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Iconic wildlife

Apes l Bears l Deer l Elephants l Leopards l Marine turtles l Pangolins l Reptiles l Rhinos l Sharks & rays l Tigers l others

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Forestry

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Fisheries

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International Agreements

CBD l CITES l CMS

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TRAFFIC aims to ensure that trade in wild plants and animals is not a threat to the conservation of nature

Latest news from TRAFFIC

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Monday
May282007

CITES meeting in the spotlight

cites-spotlight-info-traffic-story.jpgCambridge, UK, 28 May 2007—The latest issue of info TRAFFIC, the French language wildlife trade newsletter, has a special focus on the forthcoming CITES meeting in The Hague, from 3–15 June.

Topics covered include key issues such as elephants and ivory trade, timber, fisheries and the CITES strategic vision.

There is also a table illustrating TRAFFIC’s position on each of the 36 proposals to amend the CITES Appendices.

Click to read more ...

Friday
May252007

Tanzania’s disappearing timber revenue

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Village in southern Tanzania showing log piles and village chairman's house (arrowed) © TRAFFIC Click to enlarge
Dar es Salaam, Tanzania, 25 May 2007—Millions of dollars worth of timber revenue is being lost each year in Tanzania because of poor governance and rampant corruption in the forestry sector, according to a hard-hitting report by TRAFFIC, launched today.

The report, Forestry, governance and national development: Lessons learned from a logging boom in southern Tanzania documents alarming levels of corruption, illegal logging and exports of forest products from Tanzania.

Click to read more ...

Thursday
May172007

Romania holds first CITES training seminar

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Participants at a TRAFFIC-organized training seminar on CITES implementation, held recently in Romania © TRAFFIC Click to enlarge
Cambridge, UK, 17 May 2007—Thirty enforcement officers from across Romania gathered for a CITES (Convention on International Trade in Endangered Species of Wild Flora and Fauna) training seminar, organised by TRAFFIC last week.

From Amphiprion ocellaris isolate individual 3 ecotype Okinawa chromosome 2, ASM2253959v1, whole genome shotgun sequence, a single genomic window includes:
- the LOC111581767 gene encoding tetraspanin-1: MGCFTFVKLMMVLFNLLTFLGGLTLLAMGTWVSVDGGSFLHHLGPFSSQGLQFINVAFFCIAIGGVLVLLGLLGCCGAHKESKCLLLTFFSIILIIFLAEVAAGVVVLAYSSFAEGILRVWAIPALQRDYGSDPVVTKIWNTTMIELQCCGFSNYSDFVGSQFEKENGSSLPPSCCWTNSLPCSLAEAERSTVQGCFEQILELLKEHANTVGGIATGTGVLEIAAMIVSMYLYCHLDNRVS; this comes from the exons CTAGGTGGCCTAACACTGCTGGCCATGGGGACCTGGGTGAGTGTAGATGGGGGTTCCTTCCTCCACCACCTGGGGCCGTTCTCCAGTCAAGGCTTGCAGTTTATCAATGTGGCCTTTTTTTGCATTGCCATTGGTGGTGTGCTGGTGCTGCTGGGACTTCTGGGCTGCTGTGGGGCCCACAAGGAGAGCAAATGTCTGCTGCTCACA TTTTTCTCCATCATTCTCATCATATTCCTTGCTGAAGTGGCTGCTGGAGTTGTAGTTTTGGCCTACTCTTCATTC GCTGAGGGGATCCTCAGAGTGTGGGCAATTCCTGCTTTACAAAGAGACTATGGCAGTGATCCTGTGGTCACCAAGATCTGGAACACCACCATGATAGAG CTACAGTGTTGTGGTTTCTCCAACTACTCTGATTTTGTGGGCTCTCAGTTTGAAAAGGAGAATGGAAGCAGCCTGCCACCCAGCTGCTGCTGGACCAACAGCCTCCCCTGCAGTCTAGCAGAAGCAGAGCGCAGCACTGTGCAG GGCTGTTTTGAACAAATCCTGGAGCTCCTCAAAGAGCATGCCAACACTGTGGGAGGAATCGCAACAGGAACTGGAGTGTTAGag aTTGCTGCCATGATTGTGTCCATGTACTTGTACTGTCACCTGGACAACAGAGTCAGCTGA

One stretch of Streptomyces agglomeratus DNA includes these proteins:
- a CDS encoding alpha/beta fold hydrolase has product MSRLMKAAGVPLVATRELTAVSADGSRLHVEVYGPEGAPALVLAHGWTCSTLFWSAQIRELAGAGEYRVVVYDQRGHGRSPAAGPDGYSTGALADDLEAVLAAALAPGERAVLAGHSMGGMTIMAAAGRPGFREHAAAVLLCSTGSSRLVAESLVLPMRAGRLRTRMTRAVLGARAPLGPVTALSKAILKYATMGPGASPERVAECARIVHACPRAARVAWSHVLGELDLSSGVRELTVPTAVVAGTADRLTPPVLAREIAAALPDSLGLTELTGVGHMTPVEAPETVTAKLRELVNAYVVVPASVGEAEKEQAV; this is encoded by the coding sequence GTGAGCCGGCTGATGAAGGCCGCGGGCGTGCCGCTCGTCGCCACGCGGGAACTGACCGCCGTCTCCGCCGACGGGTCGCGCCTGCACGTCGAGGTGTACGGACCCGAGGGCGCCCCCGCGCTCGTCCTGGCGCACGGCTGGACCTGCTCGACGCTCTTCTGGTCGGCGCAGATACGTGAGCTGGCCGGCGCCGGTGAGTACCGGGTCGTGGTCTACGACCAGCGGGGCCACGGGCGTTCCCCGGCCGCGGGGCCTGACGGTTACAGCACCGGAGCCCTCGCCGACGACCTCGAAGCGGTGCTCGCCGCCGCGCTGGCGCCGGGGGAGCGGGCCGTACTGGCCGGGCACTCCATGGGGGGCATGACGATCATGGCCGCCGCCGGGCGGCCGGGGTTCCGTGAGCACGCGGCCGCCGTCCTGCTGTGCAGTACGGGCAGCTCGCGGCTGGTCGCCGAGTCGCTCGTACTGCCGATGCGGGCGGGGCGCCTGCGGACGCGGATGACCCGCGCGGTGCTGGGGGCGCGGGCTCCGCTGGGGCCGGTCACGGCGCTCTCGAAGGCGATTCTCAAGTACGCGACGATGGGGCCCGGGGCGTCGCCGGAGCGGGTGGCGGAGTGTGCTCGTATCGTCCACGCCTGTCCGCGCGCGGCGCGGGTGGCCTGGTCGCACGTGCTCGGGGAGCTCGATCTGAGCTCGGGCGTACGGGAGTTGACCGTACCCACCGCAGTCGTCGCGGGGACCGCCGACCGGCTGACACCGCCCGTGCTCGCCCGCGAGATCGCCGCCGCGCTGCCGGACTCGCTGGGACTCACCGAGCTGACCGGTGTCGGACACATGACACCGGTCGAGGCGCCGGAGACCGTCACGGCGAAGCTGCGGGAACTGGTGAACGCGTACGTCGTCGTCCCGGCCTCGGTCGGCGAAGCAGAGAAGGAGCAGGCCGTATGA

Click to read more ...

Thursday
May102007

Asian crime syndicates based in Africa fuel illegal ivory surge

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Unworked African Elephant tusks and ivory ornaments on sale at the Mercado do Artesanato, Benfica, Angola, in 2005 © A. Pole/TRAFFIC Click to enlarge
Cambridge, UK/Harare, Zimbabwe, 10 May 2007—Asian-run organized crime syndicates based in Africa are being implicated in the increase in illegal trade in elephant ivory, says a newly released study by TRAFFIC.

TRAFFIC’s report is based on an analysis of almost 12,400 ivory seizure cases from 82 countries recorded since 1989 in the Elephant Trade Information System (ETIS) – the world’s largest database of elephant product seizure records.

Click to read more ...

Monday
May072007

Philippines workshop on wildlife crime

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Humphead Wrasse, an Endangered coral fish, were recently seized from a Chinese fishing vessel close to a Philippine marine protected area © Cindy Cheng/WWF-Hong Kong Click to enlarge
Manila, Philippines, 07 May 2007—This week the Philippine Judicial Academy (PHILJA) of the Supreme Court of the Philippines is to host its first national workshop on wildlife crime and prosecution.

Click to read more ...

Monday
Apr232007

Tiger meat on the menu

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An ITN team reported it has proof tiger meat was on sale at a Chinese tiger farm © Save the Tiger Fund Click to enlarge
Cambridge, UK, 23 April 2007—An international coalition of conservation groups is calling on the Chinese government to open an immediate investigation into China’s largest tiger farm after a Beijing-based news team revealed it has proof the farm’s restaurant serves tiger meat.

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Wednesday
Apr182007

TRAFFIC, WWF call for action on poaching and China tiger trade ban

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Wealthy tiger farm investors in China are hoping to profit from sales of tiger products © Kirsten Conrad Click to enlarge
Kathmandu, Nepal, 18 April 2007—The International Tiger Symposium closed today with the world’s leading tiger experts and delegates from 12 countries agreeing that poaching is a leading threat to tigers that urgently needs to be addressed.

Click to read more ...

Wednesday
Apr112007

TRAFFIC wins Mazda Wildlife Fund 2007 award

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Top Five Mazda Wildlife Fund Projects 2007. Left to right: Hal Feder (Ford Motor Company), award winners Ed Farrell, Vhangani Silima, Dr Jim Taylor, Dr Vicky Ahlmann, David Lindley, David Newton (TRAFFIC), Humphrey le Grice (Mazda Wildlife Fund) and Paul Vorster (Mazda Wildlife Fund Advisory Board) Click to enlarge

Cambridge, UK, 11 April—The TRAFFIC East/Southern Africa regional office has been recognized as one of the top five conservation achievers in 2007 at a conference hosted by Mazda.

Mazda, through the Mazda Wildlife Fund, is committed to environmental conservation, which is now a worldwide issue, dramatically changing the attitudes of consumers and the way large corporations do business.

Click to read more ...